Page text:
The Gospel in Dickens
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January 12, 2013


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I'm not sure Dickens really read much of Austen or the Bronte's.

The style of speech of the brilliant character Alfred Jingle seems to have been based on the patter of actor/comedian Charles Matthews whose monologues Dickens knew extremly well.

Thanks for posting a link to my blog, Dickensblog!

When I have a free year sometime, I will delve more deeply into Dickens, I know there is enough mystery and subtext in his writing to occupy a literary sleuth for a long time!

By the way, do we know each other? ;)

Cheers, ARNIE
@JaneAustenCode on Twitter

The above is a link to a second blog post I have just written, which I think is even better evidence to support my claim that Dickens was a sharp elf indeed, who understood one of Jane Austen's shadow story techniques, and emulated it in David Copperfield!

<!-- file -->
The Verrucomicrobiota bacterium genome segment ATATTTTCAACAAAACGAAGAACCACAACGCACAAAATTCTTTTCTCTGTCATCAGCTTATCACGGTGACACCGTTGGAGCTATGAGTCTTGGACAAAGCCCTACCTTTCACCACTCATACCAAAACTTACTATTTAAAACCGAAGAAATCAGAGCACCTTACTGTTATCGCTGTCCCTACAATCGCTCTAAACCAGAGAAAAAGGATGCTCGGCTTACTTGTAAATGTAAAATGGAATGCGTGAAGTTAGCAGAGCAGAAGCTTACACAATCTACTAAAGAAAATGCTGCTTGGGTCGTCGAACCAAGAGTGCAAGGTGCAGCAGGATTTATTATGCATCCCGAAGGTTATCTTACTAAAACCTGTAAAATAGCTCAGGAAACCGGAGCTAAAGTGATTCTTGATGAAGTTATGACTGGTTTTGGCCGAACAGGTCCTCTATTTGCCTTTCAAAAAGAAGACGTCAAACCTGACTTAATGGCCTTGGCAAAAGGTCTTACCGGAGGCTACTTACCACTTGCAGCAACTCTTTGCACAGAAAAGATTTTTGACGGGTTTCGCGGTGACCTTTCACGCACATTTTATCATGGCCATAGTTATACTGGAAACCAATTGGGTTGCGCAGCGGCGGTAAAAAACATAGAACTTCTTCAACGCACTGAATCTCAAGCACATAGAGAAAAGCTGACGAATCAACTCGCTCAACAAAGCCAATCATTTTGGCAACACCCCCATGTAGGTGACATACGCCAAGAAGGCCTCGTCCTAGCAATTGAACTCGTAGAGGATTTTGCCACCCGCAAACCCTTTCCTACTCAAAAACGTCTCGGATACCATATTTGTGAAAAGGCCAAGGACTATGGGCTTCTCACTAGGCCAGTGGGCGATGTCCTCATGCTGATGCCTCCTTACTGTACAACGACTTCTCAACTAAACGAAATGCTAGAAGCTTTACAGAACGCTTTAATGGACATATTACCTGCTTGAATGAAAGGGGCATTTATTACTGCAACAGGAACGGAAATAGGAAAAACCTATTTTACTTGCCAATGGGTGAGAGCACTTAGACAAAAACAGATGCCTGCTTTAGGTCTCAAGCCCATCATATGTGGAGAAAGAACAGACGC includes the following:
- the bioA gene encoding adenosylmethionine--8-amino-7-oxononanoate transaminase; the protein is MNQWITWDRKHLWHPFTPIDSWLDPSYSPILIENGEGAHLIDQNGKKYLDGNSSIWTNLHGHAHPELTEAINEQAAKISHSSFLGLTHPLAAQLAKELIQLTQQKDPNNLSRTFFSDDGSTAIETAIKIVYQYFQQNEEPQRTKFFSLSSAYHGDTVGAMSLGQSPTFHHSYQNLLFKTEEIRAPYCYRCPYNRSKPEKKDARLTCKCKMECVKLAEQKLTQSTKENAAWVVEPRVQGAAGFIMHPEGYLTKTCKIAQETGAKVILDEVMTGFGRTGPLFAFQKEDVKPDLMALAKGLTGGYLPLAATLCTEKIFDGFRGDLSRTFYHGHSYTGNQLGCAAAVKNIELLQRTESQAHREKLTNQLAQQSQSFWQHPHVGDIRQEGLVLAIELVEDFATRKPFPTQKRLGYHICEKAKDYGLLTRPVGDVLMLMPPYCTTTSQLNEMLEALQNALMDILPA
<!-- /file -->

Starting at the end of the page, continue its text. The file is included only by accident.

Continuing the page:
Cheers, ARNIE
@JaneAustenCode on Twitter

And here, in direct response to Andrew's comment, above, about Dickens's homage to the great mimic Charles Mathews with Jingle in Pickwick, I post a link to my new blog post where I argue that Dickens was actually paying homage both to Mathews AND to Jane Austen's Miss Bates, who is, herself, I claim, also based on Charles Mathews's characterizations:

Thanks so much for dropping by and sharing your thoughts, Arnie! :-) And you too, Andrew!

All my thanks are to you, Gina, for posting the link to my blog post about Austen and Dickens. This has turned out to be a most fruitful exchange for me, I now see Dickens as being just like Charlotte Bronte and Mark Twain in PRETENDING not to be interested in Jane Austen's writing, while actuually being VERY interested.

Here's another post about "Brooks of Sheffield", I bet you Dickensians will love it, it turns out to be a giant bit of word play hiding in plain sight on every other page of the novel!:

Cheers, ARNIE
@JaneAustenCode on Twitter

I think that Charles Dickens may have known something about Jane Austen's father and Aunt Philadelphia being assisted by family members after being orphaned. In Nicholas Nickleby, his sister Kate is apprenticed to a Covent Garden milliner, by a relative. This is what happened to Philadelphia Austen. Unusual, I would thought, for a gentleman's daughter. I think Dickens had read Mansfield Park, as Fanny Squeers has a friend called Tilda Price. One sentence reads 'don't be cross Fanny, says Miss Price'.

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